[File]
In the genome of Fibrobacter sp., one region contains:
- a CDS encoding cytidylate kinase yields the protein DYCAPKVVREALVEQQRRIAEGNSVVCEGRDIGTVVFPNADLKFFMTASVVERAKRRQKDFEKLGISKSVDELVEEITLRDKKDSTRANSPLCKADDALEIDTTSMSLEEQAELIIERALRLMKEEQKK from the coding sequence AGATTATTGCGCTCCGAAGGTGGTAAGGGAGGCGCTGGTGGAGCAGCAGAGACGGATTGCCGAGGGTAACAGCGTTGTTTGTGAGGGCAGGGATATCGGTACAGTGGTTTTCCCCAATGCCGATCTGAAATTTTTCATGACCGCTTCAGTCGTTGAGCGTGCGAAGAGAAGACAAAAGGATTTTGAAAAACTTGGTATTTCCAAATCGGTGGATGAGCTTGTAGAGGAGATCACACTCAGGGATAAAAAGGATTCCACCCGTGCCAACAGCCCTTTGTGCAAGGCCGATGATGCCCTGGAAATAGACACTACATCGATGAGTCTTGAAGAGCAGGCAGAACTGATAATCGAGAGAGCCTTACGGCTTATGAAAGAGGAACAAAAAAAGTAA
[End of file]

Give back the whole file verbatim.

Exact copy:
In the genome of Fibrobacter sp., one region contains:
- a CDS encoding cytidylate kinase yields the protein DYCAPKVVREALVEQQRRIAEGNSVVCEGRDIGTVVFPNADLKFFMTASVVERAKRRQKDFEKLGISKSVDELVEEITLRDKKDSTRANSPLCKADDALEIDTTSMSLEEQAELIIERALRLMKEEQKK from the coding sequence AGATTATTGCGCTCCGAAGGTGGTAAGGGAGGCGCTGGTGGAGCAGCAGAGACGGATTGCCGAGGGTAACAGCGTTGTTTGTGAGGGCAGGGATATCGGTACAGTGGTTTTCCCCAATGCCGATCTGAAATTTTTCATGACCGCTTCAGTCGTTGAGCGTGCGAAGAGAAGACAAAAGGATTTTGAAAAACTTGGTATTTCCAAATCGGTGGATGAGCTTGTAGAGGAGATCACACTCAGGGATAAAAAGGATTCCACCCGTGCCAACAGCCCTTTGTGCAAGGCCGATGATGCCCTGGAAATAGACACTACATCGATGAGTCTTGAAGAGCAGGCAGAACTGATAATCGAGAGAGCCTTACGGCTTATGAAAGAGGAACAAAAAAAGTAA